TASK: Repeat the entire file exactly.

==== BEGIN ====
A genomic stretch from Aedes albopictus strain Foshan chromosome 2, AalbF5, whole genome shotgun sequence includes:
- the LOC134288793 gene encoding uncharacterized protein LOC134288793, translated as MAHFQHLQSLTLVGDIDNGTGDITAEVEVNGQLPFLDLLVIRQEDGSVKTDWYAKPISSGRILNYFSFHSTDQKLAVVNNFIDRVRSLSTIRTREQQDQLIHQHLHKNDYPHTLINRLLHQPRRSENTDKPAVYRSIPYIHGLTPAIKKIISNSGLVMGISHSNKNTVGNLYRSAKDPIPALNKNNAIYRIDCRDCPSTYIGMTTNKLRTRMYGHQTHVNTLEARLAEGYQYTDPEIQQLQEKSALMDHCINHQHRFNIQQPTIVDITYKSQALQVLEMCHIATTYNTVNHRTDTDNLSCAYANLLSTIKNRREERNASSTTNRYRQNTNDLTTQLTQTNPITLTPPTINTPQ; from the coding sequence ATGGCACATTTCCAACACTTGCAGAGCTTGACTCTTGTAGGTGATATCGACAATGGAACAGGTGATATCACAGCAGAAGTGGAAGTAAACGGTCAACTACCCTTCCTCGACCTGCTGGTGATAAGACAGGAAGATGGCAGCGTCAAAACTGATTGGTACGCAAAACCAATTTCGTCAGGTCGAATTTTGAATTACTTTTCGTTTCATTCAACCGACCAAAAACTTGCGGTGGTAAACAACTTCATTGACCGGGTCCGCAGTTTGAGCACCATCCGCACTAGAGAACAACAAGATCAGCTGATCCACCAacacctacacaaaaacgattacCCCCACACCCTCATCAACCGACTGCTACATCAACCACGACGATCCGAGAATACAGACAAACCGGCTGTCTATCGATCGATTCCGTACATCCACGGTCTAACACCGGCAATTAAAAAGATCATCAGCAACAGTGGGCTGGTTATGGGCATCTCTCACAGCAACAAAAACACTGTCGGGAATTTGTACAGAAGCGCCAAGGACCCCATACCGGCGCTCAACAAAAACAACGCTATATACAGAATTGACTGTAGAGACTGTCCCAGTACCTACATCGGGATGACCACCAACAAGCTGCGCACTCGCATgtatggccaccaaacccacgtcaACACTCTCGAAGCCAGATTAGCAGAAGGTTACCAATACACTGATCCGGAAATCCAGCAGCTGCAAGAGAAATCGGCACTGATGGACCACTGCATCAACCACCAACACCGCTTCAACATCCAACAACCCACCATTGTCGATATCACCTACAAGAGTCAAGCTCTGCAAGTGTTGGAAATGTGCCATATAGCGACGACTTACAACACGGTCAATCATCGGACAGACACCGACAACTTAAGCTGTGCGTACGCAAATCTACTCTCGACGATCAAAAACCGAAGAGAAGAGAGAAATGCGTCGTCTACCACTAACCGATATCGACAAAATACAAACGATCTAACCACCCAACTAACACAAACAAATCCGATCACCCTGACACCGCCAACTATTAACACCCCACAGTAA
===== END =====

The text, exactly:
A genomic stretch from Aedes albopictus strain Foshan chromosome 2, AalbF5, whole genome shotgun sequence includes:
- the LOC134288793 gene encoding uncharacterized protein LOC134288793, translated as MAHFQHLQSLTLVGDIDNGTGDITAEVEVNGQLPFLDLLVIRQEDGSVKTDWYAKPISSGRILNYFSFHSTDQKLAVVNNFIDRVRSLSTIRTREQQDQLIHQHLHKNDYPHTLINRLLHQPRRSENTDKPAVYRSIPYIHGLTPAIKKIISNSGLVMGISHSNKNTVGNLYRSAKDPIPALNKNNAIYRIDCRDCPSTYIGMTTNKLRTRMYGHQTHVNTLEARLAEGYQYTDPEIQQLQEKSALMDHCINHQHRFNIQQPTIVDITYKSQALQVLEMCHIATTYNTVNHRTDTDNLSCAYANLLSTIKNRREERNASSTTNRYRQNTNDLTTQLTQTNPITLTPPTINTPQ; from the coding sequence ATGGCACATTTCCAACACTTGCAGAGCTTGACTCTTGTAGGTGATATCGACAATGGAACAGGTGATATCACAGCAGAAGTGGAAGTAAACGGTCAACTACCCTTCCTCGACCTGCTGGTGATAAGACAGGAAGATGGCAGCGTCAAAACTGATTGGTACGCAAAACCAATTTCGTCAGGTCGAATTTTGAATTACTTTTCGTTTCATTCAACCGACCAAAAACTTGCGGTGGTAAACAACTTCATTGACCGGGTCCGCAGTTTGAGCACCATCCGCACTAGAGAACAACAAGATCAGCTGATCCACCAacacctacacaaaaacgattacCCCCACACCCTCATCAACCGACTGCTACATCAACCACGACGATCCGAGAATACAGACAAACCGGCTGTCTATCGATCGATTCCGTACATCCACGGTCTAACACCGGCAATTAAAAAGATCATCAGCAACAGTGGGCTGGTTATGGGCATCTCTCACAGCAACAAAAACACTGTCGGGAATTTGTACAGAAGCGCCAAGGACCCCATACCGGCGCTCAACAAAAACAACGCTATATACAGAATTGACTGTAGAGACTGTCCCAGTACCTACATCGGGATGACCACCAACAAGCTGCGCACTCGCATgtatggccaccaaacccacgtcaACACTCTCGAAGCCAGATTAGCAGAAGGTTACCAATACACTGATCCGGAAATCCAGCAGCTGCAAGAGAAATCGGCACTGATGGACCACTGCATCAACCACCAACACCGCTTCAACATCCAACAACCCACCATTGTCGATATCACCTACAAGAGTCAAGCTCTGCAAGTGTTGGAAATGTGCCATATAGCGACGACTTACAACACGGTCAATCATCGGACAGACACCGACAACTTAAGCTGTGCGTACGCAAATCTACTCTCGACGATCAAAAACCGAAGAGAAGAGAGAAATGCGTCGTCTACCACTAACCGATATCGACAAAATACAAACGATCTAACCACCCAACTAACACAAACAAATCCGATCACCCTGACACCGCCAACTATTAACACCCCACAGTAA